Subtle Differences

John J. Walters Dec 21, 2010

I was musing the other day on what the actual-factual differences are between modern-day democrats and republicans and I came up with only two major items where I think the two groups diverge.  I admit that there are many, many more subtleties than this, but I think you can really distill their essential tenants down to these two things.

1)  What they do when they identify a problem.  The major difference between democrats and republicans is not whether they favor a big government or a small government.  I know a lot of left-wingers who want a smaller government -- they just don’t see this as a possibility.  Why?  Because democrats look to the government to solve problems while republicans look to individuals and private organizations to solve problems.

Take healthcare for example.  We recognize that our healthcare system has some very tragic shortcomings.  Namely, there are people who can’t afford to get the kind of medical care that they need.  In response, democrats pushed for ObamaCare, which put a lot more people in the care of the government; republicans looked for ways to make private insurance more available at a reasonable price.  This had nothing to do with big or small government -- both options are merely solutions to the problem that the people have identified.

2)  When they spend money.  The classic argument between democrats and republicans is over how much money the government should spend.  Republicans call themselves “conservatives” and act as if their party spends less money.  Democrats call themselves “liberals” and ruthlessly defend their party’s spending record by pointing out the various social needs of mankind.

The sad reality today is that both parties spend too much money -- just look at the comparative spending records of Ehrlich and O’Malley.  If a politician has money to spend he will find a reason to spend it.  Period.  There isn’t any such thing as that “lock-box” that Al Gore was talking about.  The question is not, “will the government spend money?”  The question is, “when will the government spend money?”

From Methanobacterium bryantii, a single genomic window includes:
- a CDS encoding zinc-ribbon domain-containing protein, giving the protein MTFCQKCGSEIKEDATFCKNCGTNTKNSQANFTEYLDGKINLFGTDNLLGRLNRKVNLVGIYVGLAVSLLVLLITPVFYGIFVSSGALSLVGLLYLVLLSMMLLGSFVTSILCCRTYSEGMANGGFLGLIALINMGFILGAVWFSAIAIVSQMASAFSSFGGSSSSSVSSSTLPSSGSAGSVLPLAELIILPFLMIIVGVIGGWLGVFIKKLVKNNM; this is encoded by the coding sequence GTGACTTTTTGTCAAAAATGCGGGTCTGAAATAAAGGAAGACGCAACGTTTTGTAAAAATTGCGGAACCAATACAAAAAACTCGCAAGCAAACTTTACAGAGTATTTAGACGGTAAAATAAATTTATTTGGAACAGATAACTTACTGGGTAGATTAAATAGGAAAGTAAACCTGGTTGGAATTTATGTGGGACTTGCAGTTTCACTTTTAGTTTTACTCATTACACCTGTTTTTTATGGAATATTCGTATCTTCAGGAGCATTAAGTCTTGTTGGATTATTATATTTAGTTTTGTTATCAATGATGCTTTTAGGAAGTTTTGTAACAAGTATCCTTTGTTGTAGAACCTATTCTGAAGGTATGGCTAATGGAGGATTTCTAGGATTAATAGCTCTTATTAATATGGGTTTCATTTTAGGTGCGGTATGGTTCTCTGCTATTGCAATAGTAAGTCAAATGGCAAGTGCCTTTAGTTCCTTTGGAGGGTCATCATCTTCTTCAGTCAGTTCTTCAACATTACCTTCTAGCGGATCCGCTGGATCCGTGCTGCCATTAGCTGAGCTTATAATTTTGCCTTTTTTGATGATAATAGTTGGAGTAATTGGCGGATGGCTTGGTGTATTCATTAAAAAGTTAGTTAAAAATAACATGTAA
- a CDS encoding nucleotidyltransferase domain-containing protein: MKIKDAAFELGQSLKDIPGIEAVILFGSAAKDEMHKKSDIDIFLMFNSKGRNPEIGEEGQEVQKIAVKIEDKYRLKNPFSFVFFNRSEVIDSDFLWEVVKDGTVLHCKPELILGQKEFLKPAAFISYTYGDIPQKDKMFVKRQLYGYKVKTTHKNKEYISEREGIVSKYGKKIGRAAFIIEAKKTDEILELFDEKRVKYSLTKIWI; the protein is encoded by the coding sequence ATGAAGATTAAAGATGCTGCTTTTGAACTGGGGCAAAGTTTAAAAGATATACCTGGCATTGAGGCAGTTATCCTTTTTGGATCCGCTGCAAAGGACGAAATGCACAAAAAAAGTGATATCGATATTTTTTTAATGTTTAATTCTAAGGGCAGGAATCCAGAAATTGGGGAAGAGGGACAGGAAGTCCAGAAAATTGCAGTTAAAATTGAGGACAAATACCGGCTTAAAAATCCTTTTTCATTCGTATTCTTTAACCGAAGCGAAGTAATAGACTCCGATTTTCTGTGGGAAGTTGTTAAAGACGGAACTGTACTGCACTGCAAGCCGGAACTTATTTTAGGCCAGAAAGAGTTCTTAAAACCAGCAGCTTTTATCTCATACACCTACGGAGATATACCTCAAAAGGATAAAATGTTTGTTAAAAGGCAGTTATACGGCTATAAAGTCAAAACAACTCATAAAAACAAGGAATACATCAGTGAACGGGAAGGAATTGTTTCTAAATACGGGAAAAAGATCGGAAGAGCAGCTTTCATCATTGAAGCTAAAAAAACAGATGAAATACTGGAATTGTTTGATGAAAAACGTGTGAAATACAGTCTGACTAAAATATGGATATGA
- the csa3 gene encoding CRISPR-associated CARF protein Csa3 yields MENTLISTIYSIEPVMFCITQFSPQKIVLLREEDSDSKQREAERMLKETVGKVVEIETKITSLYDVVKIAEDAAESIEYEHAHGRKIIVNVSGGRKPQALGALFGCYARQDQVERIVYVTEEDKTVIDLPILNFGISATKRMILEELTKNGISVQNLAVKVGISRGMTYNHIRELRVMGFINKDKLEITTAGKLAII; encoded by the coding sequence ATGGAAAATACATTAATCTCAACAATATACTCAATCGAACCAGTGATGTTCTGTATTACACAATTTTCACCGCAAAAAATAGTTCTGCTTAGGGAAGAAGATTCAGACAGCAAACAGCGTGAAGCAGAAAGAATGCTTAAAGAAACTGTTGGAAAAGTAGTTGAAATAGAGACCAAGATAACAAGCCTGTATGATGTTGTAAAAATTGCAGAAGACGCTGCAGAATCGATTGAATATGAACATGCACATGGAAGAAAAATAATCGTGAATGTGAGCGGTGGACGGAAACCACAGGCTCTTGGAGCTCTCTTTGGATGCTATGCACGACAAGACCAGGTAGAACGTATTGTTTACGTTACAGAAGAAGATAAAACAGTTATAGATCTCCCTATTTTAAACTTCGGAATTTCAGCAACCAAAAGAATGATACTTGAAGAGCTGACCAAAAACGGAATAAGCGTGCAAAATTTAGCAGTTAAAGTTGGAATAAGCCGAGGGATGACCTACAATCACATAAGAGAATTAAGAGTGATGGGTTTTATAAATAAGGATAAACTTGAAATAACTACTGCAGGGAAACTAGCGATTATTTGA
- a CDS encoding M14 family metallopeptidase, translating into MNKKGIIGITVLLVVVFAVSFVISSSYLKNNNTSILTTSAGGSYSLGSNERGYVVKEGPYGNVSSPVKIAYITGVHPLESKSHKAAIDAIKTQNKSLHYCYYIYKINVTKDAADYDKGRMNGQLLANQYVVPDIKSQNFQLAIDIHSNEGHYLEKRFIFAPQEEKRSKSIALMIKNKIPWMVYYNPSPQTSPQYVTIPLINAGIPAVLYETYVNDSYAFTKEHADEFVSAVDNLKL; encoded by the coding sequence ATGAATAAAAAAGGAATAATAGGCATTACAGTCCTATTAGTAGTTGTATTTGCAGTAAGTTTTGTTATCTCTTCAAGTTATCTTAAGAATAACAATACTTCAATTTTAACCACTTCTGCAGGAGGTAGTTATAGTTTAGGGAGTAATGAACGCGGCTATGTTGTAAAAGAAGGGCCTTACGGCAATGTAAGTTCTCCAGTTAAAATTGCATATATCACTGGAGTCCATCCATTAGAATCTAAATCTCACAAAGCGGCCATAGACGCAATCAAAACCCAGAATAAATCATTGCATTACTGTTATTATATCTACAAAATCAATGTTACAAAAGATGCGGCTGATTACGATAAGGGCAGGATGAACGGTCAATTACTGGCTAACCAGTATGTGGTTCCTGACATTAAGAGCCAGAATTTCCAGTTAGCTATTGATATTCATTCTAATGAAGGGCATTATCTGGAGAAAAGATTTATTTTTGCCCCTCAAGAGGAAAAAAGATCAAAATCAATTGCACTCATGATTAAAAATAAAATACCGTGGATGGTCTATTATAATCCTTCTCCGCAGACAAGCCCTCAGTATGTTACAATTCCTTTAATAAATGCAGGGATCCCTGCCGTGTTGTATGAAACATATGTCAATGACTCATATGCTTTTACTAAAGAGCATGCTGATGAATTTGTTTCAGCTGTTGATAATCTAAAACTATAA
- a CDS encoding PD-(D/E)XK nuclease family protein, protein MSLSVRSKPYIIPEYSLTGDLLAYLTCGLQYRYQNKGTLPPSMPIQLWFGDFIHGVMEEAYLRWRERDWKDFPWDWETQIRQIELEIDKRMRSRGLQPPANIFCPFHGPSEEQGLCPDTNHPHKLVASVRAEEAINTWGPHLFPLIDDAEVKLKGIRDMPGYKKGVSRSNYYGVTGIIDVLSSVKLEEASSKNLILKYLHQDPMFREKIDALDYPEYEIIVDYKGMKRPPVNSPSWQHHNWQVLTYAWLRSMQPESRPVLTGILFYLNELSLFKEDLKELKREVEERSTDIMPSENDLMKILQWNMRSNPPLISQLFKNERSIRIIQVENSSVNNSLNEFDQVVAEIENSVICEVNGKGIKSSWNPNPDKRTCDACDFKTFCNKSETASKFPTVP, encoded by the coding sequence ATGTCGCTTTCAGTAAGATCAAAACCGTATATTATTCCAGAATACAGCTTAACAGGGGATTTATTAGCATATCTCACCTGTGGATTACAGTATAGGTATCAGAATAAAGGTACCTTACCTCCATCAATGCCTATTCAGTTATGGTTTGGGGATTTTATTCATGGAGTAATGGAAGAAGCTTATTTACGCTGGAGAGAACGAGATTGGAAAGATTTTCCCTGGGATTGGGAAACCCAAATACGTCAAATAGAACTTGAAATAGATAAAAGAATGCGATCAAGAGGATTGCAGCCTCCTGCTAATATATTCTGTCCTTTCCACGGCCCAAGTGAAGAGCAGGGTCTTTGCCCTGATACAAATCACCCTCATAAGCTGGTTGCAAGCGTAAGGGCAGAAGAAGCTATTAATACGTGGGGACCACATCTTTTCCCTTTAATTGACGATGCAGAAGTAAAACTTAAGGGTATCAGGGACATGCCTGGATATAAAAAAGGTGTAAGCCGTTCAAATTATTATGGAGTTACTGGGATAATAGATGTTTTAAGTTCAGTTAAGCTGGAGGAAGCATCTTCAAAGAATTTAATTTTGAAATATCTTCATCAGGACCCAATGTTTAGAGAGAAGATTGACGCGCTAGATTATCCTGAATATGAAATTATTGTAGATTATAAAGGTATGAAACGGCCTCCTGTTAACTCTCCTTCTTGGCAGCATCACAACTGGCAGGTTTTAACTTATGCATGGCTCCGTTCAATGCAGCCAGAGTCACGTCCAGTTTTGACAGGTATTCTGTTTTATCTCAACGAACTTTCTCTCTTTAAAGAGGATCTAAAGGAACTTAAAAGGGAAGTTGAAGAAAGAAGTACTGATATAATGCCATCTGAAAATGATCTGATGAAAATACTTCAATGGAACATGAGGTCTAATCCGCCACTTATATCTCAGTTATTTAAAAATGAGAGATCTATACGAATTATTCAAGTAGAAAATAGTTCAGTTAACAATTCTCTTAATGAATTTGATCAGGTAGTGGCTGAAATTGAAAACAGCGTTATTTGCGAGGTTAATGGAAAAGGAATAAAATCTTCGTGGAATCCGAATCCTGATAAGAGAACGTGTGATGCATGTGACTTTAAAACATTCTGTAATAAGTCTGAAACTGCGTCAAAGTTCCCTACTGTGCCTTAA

Bush and Obama provide an excellent example of this.  Bush entered office with money to spend and he spent it.  Obama was not so lucky, but because he is a liberal he decided this meant that it was his job not just to spend money but to spend even more money to stimulate the economy.  So there you have it.  Republicans spend if they got it.  Democrats spend even if they don’t.

I realize that I’m generalizing here, and that all generalizations are false (including that one).  So I invite any and all feedback on this one.  Tell me if you think I’m off-base or right on target here.  Our primary focus with this blog is to get people thinking about the problems our state faces, not just to push one particular agenda.  Clearly, we have our biases (just like everyone out there), but to remain wedded to one ideology is to fall behind the times.